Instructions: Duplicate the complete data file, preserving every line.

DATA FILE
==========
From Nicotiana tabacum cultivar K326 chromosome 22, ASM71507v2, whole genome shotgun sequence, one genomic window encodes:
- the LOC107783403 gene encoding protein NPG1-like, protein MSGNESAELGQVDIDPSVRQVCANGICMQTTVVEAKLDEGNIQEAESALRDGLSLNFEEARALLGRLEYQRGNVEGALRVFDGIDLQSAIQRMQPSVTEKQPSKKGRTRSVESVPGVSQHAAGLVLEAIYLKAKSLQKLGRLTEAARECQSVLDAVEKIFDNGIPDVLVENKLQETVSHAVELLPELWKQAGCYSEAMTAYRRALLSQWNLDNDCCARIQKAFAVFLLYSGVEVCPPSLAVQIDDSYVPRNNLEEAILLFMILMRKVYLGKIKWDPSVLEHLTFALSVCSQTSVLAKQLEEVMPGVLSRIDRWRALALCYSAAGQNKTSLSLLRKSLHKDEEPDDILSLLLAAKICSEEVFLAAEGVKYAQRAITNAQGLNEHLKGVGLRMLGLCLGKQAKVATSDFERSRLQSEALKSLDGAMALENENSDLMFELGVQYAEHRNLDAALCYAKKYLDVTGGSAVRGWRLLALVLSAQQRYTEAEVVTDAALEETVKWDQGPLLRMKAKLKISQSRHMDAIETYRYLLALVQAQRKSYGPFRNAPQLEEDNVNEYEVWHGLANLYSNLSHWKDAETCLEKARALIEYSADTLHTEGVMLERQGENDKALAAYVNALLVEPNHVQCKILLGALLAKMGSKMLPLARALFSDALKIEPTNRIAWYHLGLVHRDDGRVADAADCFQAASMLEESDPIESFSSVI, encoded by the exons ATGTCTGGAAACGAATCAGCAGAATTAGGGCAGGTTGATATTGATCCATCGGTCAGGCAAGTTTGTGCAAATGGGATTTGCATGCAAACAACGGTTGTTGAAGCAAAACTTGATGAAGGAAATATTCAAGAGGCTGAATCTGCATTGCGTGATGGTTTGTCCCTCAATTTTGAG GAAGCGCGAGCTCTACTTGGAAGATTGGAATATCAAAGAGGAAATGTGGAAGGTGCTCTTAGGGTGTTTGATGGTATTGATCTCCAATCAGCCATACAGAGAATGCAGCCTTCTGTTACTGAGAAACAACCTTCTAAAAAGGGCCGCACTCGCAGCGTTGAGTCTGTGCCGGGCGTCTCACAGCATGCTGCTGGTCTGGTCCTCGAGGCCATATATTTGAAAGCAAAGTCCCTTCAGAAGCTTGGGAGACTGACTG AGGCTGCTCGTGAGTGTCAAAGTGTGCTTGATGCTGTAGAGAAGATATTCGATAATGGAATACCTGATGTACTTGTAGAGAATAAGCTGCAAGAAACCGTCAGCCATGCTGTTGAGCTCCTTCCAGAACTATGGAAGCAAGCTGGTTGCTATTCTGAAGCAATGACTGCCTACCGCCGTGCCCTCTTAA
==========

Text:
From Nicotiana tabacum cultivar K326 chromosome 22, ASM71507v2, whole genome shotgun sequence, one genomic window encodes:
- the LOC107783403 gene encoding protein NPG1-like, protein MSGNESAELGQVDIDPSVRQVCANGICMQTTVVEAKLDEGNIQEAESALRDGLSLNFEEARALLGRLEYQRGNVEGALRVFDGIDLQSAIQRMQPSVTEKQPSKKGRTRSVESVPGVSQHAAGLVLEAIYLKAKSLQKLGRLTEAARECQSVLDAVEKIFDNGIPDVLVENKLQETVSHAVELLPELWKQAGCYSEAMTAYRRALLSQWNLDNDCCARIQKAFAVFLLYSGVEVCPPSLAVQIDDSYVPRNNLEEAILLFMILMRKVYLGKIKWDPSVLEHLTFALSVCSQTSVLAKQLEEVMPGVLSRIDRWRALALCYSAAGQNKTSLSLLRKSLHKDEEPDDILSLLLAAKICSEEVFLAAEGVKYAQRAITNAQGLNEHLKGVGLRMLGLCLGKQAKVATSDFERSRLQSEALKSLDGAMALENENSDLMFELGVQYAEHRNLDAALCYAKKYLDVTGGSAVRGWRLLALVLSAQQRYTEAEVVTDAALEETVKWDQGPLLRMKAKLKISQSRHMDAIETYRYLLALVQAQRKSYGPFRNAPQLEEDNVNEYEVWHGLANLYSNLSHWKDAETCLEKARALIEYSADTLHTEGVMLERQGENDKALAAYVNALLVEPNHVQCKILLGALLAKMGSKMLPLARALFSDALKIEPTNRIAWYHLGLVHRDDGRVADAADCFQAASMLEESDPIESFSSVI, encoded by the exons ATGTCTGGAAACGAATCAGCAGAATTAGGGCAGGTTGATATTGATCCATCGGTCAGGCAAGTTTGTGCAAATGGGATTTGCATGCAAACAACGGTTGTTGAAGCAAAACTTGATGAAGGAAATATTCAAGAGGCTGAATCTGCATTGCGTGATGGTTTGTCCCTCAATTTTGAG GAAGCGCGAGCTCTACTTGGAAGATTGGAATATCAAAGAGGAAATGTGGAAGGTGCTCTTAGGGTGTTTGATGGTATTGATCTCCAATCAGCCATACAGAGAATGCAGCCTTCTGTTACTGAGAAACAACCTTCTAAAAAGGGCCGCACTCGCAGCGTTGAGTCTGTGCCGGGCGTCTCACAGCATGCTGCTGGTCTGGTCCTCGAGGCCATATATTTGAAAGCAAAGTCCCTTCAGAAGCTTGGGAGACTGACTG AGGCTGCTCGTGAGTGTCAAAGTGTGCTTGATGCTGTAGAGAAGATATTCGATAATGGAATACCTGATGTACTTGTAGAGAATAAGCTGCAAGAAACCGTCAGCCATGCTGTTGAGCTCCTTCCAGAACTATGGAAGCAAGCTGGTTGCTATTCTGAAGCAATGACTGCCTACCGCCGTGCCCTCTTAA